6. Rights will revert on publication with the HWA retaining the right to use the poem in relation to promoting the volume.
  7. PAYMENT: The HWA will pay contributors a flat rate of $10.00 (ten USD). Contributors will also receive a paperback copy of the volume.
  8. HWA will also provide accepted authors with an e-copy of the volume.

Submissions will open April 1 to celebrate National Poetry Month. Submissions will close May 1 at 11:59PM Pacific.

Our hope is to have a decision on the accepted poems, along with the top three poems of the Volume, before the end of June with publication slated for September. This is a great opportunity to help the HWA celebrate and promote the contribution of poetry to the genre. We look forward to reading your work.


Ten things you might not know about the movie Phantasm

By William Burns


10. The alien dwarves bear a strong resemblance to the Jawas of Star Wars, but the design for the dwarves was already completed before Star Wars was released.

9.  A significant deleted subplot involved the character of Jody working in the family bank after he had inherited the job from his father, his clashes with the stuffy manager, and had a bigger role for his girlfriend, played by Susan Harper, who was one of the tellers.

8.  In the scene before the funeral, when Jody is confronted by The Tall Man for the first time, Bill Thornbury proved to be nearly as tall as Angus Scrimm, so Scrimm had to perform the scene standing on an apple crate

7.  The idea to create the film came about when Reggie Bannister approached Don Coscarelli with the idea to adapt Ray Bradbury’s novel, Something Wicked This Way Comes, which was to star Michael Baldwin. However, the two learned that very week that Bradbury had sold the novel’s rights to Disney, and so Coscarelli sought an idea for a similar type of project.

6.  There are several references to Frank Herbert’s Dune, including a bar named “Dune” and a scene where Mike is forced to insert his hand into a black box that inflicts pain as part of a test.

5.  The 1971 Plymouth Barracuda was chosen because Don Coscarelli remembered a guy in high school had one, and was a little envious of him. A Barracuda was made to look like the Hemi ‘Cuda. Though in one scene you can see the designation of 440-6 on the hood. Indicating the car had a 440, with a “six pack” (3 two-barrel carburetors).Bill Thornbury then took the car to a friend of his and had it custom striped so it felt like it was really his car. The true purpose of the car was so the brothers Mike and Jody could have a means of bonding. In fact, Michael Baldwin learned to drive in that car, he was only 14 at the time. After the movie was finished, the car was sold, and to this day nobody is sure what really happened to it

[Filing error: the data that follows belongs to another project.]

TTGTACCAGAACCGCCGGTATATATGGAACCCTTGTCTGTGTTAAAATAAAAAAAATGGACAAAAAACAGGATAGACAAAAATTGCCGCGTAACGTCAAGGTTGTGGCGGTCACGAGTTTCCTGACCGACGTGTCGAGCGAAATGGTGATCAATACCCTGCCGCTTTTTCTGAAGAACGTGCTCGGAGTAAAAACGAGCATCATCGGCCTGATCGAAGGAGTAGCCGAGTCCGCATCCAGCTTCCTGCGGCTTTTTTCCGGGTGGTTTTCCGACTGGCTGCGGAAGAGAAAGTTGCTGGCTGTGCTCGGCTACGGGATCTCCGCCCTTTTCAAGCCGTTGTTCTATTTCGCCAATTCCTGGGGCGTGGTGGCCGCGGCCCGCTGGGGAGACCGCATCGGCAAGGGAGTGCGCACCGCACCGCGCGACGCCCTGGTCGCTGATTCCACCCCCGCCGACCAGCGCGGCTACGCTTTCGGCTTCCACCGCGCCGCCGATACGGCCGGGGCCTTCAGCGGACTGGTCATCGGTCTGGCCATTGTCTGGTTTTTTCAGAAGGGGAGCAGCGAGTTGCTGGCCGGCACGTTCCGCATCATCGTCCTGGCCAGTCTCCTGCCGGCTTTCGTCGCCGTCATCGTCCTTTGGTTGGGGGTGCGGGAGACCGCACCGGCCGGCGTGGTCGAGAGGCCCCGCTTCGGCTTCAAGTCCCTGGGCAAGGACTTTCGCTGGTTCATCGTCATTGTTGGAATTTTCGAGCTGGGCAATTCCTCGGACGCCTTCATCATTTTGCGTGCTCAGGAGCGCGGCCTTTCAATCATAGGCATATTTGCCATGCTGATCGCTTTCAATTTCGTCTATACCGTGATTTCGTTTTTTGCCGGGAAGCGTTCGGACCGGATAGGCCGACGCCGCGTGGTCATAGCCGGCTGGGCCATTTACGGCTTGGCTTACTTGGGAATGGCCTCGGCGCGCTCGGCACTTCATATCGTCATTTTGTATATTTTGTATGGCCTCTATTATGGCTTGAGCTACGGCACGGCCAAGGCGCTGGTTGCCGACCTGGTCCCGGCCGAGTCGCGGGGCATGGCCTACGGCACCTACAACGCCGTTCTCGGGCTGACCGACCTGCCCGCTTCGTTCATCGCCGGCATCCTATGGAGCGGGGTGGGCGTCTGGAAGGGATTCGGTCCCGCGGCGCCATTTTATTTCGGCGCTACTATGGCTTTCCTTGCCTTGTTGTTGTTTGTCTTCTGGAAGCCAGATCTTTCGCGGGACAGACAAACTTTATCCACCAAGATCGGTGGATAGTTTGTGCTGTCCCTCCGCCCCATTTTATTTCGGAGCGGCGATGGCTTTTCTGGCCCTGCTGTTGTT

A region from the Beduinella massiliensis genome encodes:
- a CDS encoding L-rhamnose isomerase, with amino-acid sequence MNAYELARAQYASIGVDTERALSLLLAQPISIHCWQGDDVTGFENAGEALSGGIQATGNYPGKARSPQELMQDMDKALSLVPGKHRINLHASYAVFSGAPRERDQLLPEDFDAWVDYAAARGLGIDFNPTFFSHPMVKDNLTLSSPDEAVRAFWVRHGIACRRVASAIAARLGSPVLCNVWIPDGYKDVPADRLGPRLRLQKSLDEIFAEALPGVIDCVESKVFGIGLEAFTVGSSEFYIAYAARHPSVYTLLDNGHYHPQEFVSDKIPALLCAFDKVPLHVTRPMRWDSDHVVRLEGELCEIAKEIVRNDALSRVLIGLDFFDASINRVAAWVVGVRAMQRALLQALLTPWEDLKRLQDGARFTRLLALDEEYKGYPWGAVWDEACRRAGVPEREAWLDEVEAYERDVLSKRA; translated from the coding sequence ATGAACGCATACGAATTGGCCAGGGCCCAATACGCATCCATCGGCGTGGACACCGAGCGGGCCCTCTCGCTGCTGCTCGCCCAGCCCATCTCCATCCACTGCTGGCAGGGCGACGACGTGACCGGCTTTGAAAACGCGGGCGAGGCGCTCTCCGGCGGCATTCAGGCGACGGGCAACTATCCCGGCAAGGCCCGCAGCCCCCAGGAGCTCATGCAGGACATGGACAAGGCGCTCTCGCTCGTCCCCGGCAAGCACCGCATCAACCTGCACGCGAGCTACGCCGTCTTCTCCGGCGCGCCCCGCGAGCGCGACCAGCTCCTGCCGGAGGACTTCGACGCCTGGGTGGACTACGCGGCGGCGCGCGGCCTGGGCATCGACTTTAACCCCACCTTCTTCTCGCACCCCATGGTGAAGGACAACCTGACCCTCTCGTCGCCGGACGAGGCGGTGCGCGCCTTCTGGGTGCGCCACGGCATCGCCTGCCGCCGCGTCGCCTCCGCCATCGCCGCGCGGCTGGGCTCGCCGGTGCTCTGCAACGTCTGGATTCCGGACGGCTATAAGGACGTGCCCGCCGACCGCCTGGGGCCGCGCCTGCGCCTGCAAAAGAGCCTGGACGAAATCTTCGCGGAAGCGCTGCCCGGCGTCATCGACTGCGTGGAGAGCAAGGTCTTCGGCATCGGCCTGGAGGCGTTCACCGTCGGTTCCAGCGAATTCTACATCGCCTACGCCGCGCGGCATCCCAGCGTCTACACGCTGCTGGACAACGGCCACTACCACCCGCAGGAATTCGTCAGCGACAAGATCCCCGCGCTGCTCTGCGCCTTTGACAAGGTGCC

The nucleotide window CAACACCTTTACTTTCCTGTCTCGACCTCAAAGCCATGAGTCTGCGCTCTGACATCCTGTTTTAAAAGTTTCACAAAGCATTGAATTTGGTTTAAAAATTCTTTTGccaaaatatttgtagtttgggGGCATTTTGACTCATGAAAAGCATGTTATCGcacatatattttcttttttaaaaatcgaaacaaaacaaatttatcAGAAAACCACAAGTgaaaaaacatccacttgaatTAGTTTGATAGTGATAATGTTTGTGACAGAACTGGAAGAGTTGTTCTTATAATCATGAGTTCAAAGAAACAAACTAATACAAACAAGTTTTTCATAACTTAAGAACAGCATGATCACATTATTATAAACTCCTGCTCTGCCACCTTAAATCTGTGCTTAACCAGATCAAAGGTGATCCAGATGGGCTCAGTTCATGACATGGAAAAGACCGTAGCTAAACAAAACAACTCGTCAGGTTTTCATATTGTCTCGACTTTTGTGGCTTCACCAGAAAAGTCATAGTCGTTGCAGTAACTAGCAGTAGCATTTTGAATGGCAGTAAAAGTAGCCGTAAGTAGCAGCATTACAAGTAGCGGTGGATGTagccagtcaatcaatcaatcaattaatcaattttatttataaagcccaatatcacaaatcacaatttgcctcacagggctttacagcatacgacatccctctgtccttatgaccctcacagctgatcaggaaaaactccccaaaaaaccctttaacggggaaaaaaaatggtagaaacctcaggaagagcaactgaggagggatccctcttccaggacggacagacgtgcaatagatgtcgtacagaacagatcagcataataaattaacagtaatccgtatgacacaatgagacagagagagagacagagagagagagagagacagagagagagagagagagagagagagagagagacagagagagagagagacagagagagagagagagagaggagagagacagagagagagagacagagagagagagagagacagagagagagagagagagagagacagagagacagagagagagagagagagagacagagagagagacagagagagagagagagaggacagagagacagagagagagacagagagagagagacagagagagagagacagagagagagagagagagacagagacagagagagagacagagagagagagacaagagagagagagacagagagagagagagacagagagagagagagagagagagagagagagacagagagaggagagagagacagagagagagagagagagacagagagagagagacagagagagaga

4.  The “ball” scenes were simple special effects. The sphere was thrown from behind the camera by a baseball pitcher and then the shot was printed in reverse. The ball attaching itself to the man’s head was filmed by sticking it on his head, then pulling it off, and printing the shot in reverse.

3.  Although being very tall, standing at 6 feet 4 inches, Angus Scrimm wore suits several sizes smaller and boots with lifts inside that added 3 inches to his height.

2.  Don Coscarelli took the title “Phantasm” from the works of Edgar Allan Poe. It is a term frequently used by Poe in his writing

1.  This film’s original running time was more than three hours, but writer/ director Don Coscarelli decided that that was far too long for it to hold people’s attention and made numerous cuts to the film. Some of the unused footage was located in the late 1990s and became the framework for Phantasm IV: Oblivion (1998). The rest of the footage is believed to be lost.

See more HERE




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To learn how to submit your book for review, go HERE.



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Bubonic Plague!


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Women in Horror Convention in San Francisco
Larkin Edge of Dark Water All the Earth, Thrown to the Sky Joe R. Lansdale